Sturges blamed Liesen for ‘ruining’ his screenplay, which he thought a masterpiece, with bad pacing; and there is something to that: the food fight at the automat is beautifully filmed but the slapstick lacks snap. There are other niggles as well: the character of Mr. Louis Louis, the great Italian chef turned lousy America hotelier, is so caricatured it borders on the offensive; the last line about Jean Arthur finding her true calling in life cooking Ray Milland breakfast….well, it almost ruins the film. However, this has moments that are at least the equal of anything Stuges ever filmed himself (though more glamorous, less cutting and abrasive; the satire is sharper in Sturges’ own films): the interplay between Edward Arnold and his secretary, the firing of Jean Arthur, the beginning of the automat scene, the sable landing on Jean Arthur — a moment that Rashna Wadia Richards says evokes the spectral eeriness of a surrealist nightmare and that James Harvey believes is the moment everyone remembers from the film — the song; and above all Jean Arthur herself.
Has Jean Arthur ever looked lovelier? It’s hard to think of another film in which she’s so carefully photographed and to such glamorous effect. Also, in relation to the classic period, we often talk about faces. ‘We had faces then’ says Norma Desmond in Sunset Boulevard. But we rarely talk about voices. Yet think of how distinctive the voices were also: Bette Davis’ quick clipped pronunciation, Rosalind Russell’s foghorn, Katharine Hepburn’s grating Bryn Mar voice. Personally I prefer the low throaty ones that sound like an intimate whisper. I adore Margaret Sullivan’s, for example. But none affords me as much pleasure as Jean Arthur’s, surely one of the most expressive and distinctive voices of the period: low, soft, with a throaty crack and a squeaky end-note, a hushed sound full of a kind of feeling that first reverberates and then evaporates into a kind of sigh, particularly when it’s uttered in excitement. It, she and the film are a delight.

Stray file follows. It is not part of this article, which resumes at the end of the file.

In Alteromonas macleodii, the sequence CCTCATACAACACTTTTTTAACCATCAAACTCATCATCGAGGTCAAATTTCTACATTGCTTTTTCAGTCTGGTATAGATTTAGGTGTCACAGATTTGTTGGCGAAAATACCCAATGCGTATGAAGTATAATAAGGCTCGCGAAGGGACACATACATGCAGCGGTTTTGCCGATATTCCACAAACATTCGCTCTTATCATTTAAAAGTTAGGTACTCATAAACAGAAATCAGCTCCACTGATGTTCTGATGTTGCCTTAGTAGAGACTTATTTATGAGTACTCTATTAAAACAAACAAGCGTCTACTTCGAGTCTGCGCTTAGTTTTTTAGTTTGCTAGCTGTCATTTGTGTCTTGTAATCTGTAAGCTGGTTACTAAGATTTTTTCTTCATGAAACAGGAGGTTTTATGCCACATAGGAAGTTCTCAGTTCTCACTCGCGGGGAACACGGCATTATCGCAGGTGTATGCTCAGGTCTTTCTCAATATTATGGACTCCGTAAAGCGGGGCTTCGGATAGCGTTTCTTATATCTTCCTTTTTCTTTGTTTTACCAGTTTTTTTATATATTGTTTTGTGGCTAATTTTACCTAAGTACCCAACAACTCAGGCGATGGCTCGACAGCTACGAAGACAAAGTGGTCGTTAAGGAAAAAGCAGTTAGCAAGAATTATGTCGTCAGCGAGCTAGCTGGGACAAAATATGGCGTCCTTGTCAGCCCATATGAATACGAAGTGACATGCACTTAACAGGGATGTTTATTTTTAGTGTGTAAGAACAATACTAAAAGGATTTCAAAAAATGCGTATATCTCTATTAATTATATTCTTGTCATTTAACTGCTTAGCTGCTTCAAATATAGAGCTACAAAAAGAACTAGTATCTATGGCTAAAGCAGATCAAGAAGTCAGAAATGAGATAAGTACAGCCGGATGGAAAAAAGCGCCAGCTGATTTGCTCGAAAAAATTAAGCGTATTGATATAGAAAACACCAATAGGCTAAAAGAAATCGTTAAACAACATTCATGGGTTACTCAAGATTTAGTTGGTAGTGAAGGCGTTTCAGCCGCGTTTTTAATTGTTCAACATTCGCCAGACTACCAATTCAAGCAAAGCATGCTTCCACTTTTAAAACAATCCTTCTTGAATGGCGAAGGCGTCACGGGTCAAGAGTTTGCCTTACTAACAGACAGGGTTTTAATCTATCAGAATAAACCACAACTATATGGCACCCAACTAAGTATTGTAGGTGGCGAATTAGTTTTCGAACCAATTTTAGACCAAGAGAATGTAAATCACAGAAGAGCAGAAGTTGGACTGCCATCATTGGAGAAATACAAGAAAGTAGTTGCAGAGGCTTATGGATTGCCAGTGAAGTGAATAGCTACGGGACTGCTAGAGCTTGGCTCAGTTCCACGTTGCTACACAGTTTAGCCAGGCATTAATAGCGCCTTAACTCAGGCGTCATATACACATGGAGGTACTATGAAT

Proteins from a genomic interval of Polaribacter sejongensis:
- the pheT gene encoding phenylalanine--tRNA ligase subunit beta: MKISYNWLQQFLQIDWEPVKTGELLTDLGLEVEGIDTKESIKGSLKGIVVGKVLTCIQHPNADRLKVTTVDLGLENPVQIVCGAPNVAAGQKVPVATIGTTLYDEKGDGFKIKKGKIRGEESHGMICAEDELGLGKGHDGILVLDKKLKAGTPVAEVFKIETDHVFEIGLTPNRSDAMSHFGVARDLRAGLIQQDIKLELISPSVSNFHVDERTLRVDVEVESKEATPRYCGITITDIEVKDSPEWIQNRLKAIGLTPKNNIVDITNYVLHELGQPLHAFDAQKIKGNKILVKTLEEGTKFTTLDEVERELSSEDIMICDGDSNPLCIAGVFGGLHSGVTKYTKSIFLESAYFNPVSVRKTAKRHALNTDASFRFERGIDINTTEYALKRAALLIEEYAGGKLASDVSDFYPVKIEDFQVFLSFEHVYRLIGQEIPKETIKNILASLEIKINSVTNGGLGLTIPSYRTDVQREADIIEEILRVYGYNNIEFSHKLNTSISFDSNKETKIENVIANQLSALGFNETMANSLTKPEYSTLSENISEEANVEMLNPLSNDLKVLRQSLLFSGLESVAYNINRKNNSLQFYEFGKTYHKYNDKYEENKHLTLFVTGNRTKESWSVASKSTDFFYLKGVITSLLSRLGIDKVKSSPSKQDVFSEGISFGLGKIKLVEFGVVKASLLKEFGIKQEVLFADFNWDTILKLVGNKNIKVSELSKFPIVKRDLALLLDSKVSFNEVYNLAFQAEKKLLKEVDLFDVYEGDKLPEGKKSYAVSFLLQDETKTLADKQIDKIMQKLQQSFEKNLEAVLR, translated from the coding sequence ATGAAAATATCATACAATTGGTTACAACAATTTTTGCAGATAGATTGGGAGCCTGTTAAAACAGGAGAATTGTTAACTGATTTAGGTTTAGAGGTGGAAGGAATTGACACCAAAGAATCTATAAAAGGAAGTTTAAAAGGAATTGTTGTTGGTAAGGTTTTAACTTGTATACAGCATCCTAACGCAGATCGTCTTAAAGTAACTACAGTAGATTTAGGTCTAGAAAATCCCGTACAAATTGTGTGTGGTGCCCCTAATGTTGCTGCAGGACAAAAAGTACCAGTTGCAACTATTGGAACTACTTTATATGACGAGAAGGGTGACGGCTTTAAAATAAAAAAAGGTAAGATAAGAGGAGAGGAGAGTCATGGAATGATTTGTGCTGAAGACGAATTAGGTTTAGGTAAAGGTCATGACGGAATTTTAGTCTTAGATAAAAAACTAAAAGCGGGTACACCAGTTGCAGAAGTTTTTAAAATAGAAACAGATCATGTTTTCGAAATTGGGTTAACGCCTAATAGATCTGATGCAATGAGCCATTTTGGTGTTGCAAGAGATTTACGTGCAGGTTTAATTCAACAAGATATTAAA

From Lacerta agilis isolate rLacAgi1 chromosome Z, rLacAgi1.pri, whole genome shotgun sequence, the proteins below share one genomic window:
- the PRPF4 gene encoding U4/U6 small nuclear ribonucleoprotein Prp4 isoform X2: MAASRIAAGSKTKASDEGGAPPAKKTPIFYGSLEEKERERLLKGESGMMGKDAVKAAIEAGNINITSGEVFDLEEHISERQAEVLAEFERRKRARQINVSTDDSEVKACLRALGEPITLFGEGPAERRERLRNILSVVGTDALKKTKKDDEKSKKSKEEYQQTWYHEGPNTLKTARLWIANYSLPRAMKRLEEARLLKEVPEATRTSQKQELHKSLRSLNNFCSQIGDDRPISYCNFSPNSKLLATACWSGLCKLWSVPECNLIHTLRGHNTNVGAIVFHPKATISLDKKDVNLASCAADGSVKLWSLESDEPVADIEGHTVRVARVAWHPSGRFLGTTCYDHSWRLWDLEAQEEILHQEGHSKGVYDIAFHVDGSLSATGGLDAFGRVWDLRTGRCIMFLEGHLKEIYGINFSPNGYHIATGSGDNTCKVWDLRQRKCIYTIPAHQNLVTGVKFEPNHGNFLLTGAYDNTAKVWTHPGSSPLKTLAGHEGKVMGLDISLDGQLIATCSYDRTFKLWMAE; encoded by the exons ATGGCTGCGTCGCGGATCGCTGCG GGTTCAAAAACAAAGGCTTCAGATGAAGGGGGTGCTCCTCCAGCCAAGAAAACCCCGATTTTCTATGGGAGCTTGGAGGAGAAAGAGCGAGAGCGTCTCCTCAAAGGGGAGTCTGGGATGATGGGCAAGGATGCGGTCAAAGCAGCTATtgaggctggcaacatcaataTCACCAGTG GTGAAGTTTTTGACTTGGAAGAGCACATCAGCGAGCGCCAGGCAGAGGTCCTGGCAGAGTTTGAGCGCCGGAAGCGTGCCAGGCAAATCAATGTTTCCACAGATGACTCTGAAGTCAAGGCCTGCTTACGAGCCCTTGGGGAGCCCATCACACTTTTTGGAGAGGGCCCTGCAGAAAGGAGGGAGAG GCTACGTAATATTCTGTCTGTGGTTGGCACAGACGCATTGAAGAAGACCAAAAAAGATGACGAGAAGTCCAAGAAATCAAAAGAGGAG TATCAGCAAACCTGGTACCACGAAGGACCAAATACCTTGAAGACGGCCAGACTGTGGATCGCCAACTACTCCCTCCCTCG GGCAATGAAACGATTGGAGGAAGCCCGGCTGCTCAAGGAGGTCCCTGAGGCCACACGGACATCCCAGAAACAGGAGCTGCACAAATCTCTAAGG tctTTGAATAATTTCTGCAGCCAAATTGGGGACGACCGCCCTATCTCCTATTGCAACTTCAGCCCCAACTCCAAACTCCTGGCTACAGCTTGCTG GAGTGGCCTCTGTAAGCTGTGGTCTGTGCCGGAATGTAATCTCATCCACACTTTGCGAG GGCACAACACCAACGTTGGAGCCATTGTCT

Joel McCrea is John Lloyd Sullivan, the very successful director of Hey, Hey in the Hayloft and Ants in Your Pants of 1939 who has decided that he cannot continue making frivolous, light films in a world where Europe’s at war and where there’s so much unemployment and misery in America, not when he’s got the greatest educational tool ever invented by man at his disposal: movies!
He convinces his studio bosses to let him make ‘O Brother, Where Art Though?’, a film about the plight of the common people; realistic, pedagogical, depressing. ‘I want this picture to be a document! I want to hold a mirror up to life! I want this to be a picture of dignity! A true canvas of the suffering of humanity!’ Nothing could terrify the movie moguls more, but Sullivan is so successful that they have no choice but to agree to let him make it, though he in turn concedes to put ‘a little sex in it’.
When the studio bosses point out that the reason he makes such light, optimistic and successful films is that he’s had a privileged life –what does he know about misery? — Sullivan decides to dress as a tramp, go on the road, and find out. At first everything conspires to bring him back to Hollywood, but then, just as he feels he’s done enough research and he’s out handing out dollar bills to those less fortunate than he who helped him on his quest, events conspire to send him to jail, put him in a prison chain-gang and teach him what real misery is really like. As he learns that, he also learns the value of the light, the frivolous – what joy, laughter and entertainment can bring to a world full of misery — i.e. he learns the value of his own work.